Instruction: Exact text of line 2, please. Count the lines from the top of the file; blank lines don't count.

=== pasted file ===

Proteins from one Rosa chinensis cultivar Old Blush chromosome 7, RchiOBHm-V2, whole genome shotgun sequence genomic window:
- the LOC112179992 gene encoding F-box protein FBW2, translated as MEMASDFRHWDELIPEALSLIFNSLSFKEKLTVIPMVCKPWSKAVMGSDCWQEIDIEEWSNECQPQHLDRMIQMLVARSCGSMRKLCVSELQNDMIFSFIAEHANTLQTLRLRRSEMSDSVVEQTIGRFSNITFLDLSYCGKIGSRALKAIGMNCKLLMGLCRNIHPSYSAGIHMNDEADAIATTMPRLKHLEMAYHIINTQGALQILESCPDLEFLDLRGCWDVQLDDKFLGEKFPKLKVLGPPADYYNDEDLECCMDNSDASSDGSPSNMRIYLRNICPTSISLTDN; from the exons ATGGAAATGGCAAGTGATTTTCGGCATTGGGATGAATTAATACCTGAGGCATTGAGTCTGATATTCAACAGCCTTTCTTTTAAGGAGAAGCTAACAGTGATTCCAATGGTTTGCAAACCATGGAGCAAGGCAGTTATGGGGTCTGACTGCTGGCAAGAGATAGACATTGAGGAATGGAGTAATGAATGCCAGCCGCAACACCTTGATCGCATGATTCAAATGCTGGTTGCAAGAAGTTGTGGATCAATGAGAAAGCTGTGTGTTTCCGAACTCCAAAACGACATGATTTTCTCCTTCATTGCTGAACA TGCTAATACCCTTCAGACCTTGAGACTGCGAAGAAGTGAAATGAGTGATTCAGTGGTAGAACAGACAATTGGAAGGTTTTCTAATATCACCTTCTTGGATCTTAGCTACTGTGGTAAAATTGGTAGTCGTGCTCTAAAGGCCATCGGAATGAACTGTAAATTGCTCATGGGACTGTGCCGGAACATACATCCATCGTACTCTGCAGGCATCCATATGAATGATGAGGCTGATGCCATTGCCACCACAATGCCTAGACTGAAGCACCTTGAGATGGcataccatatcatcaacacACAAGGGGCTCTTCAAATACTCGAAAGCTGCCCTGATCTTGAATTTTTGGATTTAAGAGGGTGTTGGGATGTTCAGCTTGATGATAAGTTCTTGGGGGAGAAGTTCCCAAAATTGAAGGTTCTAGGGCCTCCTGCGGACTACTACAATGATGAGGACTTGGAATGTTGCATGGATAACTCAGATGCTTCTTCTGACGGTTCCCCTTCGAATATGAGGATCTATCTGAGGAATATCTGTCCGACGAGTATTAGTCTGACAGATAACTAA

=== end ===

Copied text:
- the LOC112179992 gene encoding F-box protein FBW2, translated as MEMASDFRHWDELIPEALSLIFNSLSFKEKLTVIPMVCKPWSKAVMGSDCWQEIDIEEWSNECQPQHLDRMIQMLVARSCGSMRKLCVSELQNDMIFSFIAEHANTLQTLRLRRSEMSDSVVEQTIGRFSNITFLDLSYCGKIGSRALKAIGMNCKLLMGLCRNIHPSYSAGIHMNDEADAIATTMPRLKHLEMAYHIINTQGALQILESCPDLEFLDLRGCWDVQLDDKFLGEKFPKLKVLGPPADYYNDEDLECCMDNSDASSDGSPSNMRIYLRNICPTSISLTDN; from the exons ATGGAAATGGCAAGTGATTTTCGGCATTGGGATGAATTAATACCTGAGGCATTGAGTCTGATATTCAACAGCCTTTCTTTTAAGGAGAAGCTAACAGTGATTCCAATGGTTTGCAAACCATGGAGCAAGGCAGTTATGGGGTCTGACTGCTGGCAAGAGATAGACATTGAGGAATGGAGTAATGAATGCCAGCCGCAACACCTTGATCGCATGATTCAAATGCTGGTTGCAAGAAGTTGTGGATCAATGAGAAAGCTGTGTGTTTCCGAACTCCAAAACGACATGATTTTCTCCTTCATTGCTGAACA TGCTAATACCCTTCAGACCTTGAGACTGCGAAGAAGTGAAATGAGTGATTCAGTGGTAGAACAGACAATTGGAAGGTTTTCTAATATCACCTTCTTGGATCTTAGCTACTGTGGTAAAATTGGTAGTCGTGCTCTAAAGGCCATCGGAATGAACTGTAAATTGCTCATGGGACTGTGCCGGAACATACATCCATCGTACTCTGCAGGCATCCATATGAATGATGAGGCTGATGCCATTGCCACCACAATGCCTAGACTGAAGCACCTTGAGATGGcataccatatcatcaacacACAAGGGGCTCTTCAAATACTCGAAAGCTGCCCTGATCTTGAATTTTTGGATTTAAGAGGGTGTTGGGATGTTCAGCTTGATGATAAGTTCTTGGGGGAGAAGTTCCCAAAATTGAAGGTTCTAGGGCCTCCTGCGGACTACTACAATGATGAGGACTTGGAATGTTGCATGGATAACTCAGATGCTTCTTCTGACGGTTCCCCTTCGAATATGAGGATCTATCTGAGGAATATCTGTCCGACGAGTATTAGTCTGACAGATAACTAA